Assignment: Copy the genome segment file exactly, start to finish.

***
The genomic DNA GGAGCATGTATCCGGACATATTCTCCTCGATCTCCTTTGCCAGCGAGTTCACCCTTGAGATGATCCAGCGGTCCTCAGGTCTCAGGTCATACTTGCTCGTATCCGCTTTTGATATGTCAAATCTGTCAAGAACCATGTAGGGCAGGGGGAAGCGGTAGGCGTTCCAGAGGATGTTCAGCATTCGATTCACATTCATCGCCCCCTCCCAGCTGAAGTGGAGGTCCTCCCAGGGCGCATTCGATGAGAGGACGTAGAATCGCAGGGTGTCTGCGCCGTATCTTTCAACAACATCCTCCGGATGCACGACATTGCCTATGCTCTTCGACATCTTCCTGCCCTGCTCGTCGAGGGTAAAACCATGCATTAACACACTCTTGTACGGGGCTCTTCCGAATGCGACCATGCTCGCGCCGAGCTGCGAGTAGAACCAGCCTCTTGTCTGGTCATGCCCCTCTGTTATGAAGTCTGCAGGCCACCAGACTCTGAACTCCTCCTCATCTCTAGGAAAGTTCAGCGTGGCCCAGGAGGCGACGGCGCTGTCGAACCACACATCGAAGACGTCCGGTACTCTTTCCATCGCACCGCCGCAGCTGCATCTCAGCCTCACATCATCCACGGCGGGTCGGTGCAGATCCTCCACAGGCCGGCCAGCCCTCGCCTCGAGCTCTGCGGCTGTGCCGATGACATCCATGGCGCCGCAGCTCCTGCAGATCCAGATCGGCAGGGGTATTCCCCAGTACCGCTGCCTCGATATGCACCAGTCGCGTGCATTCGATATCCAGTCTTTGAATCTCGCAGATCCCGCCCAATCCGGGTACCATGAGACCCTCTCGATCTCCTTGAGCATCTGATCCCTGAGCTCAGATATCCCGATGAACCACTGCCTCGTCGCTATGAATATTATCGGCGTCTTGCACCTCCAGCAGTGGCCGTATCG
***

The genomic DNA GGAGCATGTATCCGGACATATTCTCCTCGATCTCCTTTGCCAGCGAGTTCACCCTTGAGATGATCCAGCGGTCCTCAGGTCTCAGGTCATACTTGCTCGTATCCGCTTTTGATATGTCAAATCTGTCAAGAACCATGTAGGGCAGGGGGAAGCGGTAGGCGTTCCAGAGGATGTTCAGCATTCGATTCACATTCATCGCCCCCTCCCAGCTGAAGTGGAGGTCCTCCCAGGGCGCATTCGATGAGAGGACGTAGAATCGCAGGGTGTCTGCGCCGTATCTTTCAACAACATCCTCCGGATGCACGACATTGCCTATGCTCTTCGACATCTTCCTGCCCTGCTCGTCGAGGGTAAAACCATGCATTAACACACTCTTGTACGGGGCTCTTCCGAATGCGACCATGCTCGCGCCGAGCTGCGAGTAGAACCAGCCTCTTGTCTGGTCATGCCCCTCTGTTATGAAGTCTGCAGGCCACCAGACTCTGAACTCCTCCTCATCTCTAGGAAAGTTCAGCGTGGCCCAGGAGGCGACGGCGCTGTCGAACCACACATCGAAGACGTCCGGTACTCTTTCCATCGCACCGCCGCAGCTGCATCTCAGCCTCACATCATCCACGGCGGGTCGGTGCAGATCCTCCACAGGCCGGCCAGCCCTCGCCTCGAGCTCTGCGGCTGTGCCGATGACATCCATGGCGCCGCAGCTCCTGCAGATCCAGATCGGCAGGGGTATTCCCCAGTACCGCTGCCTCGATATGCACCAGTCGCGTGCATTCGATATCCAGTCTTTGAATCTCGCAGATCCCGCCCAATCCGGGTACCATGAGACCCTCTCGATCTCCTTGAGCATCTGATCCCTGAGCTCAGATATCCCGATGAACCACTGCCTCGTCGCTATGAATATTATCGGCGTCTTGCACCTCCAGCAGTGGCCGTATCG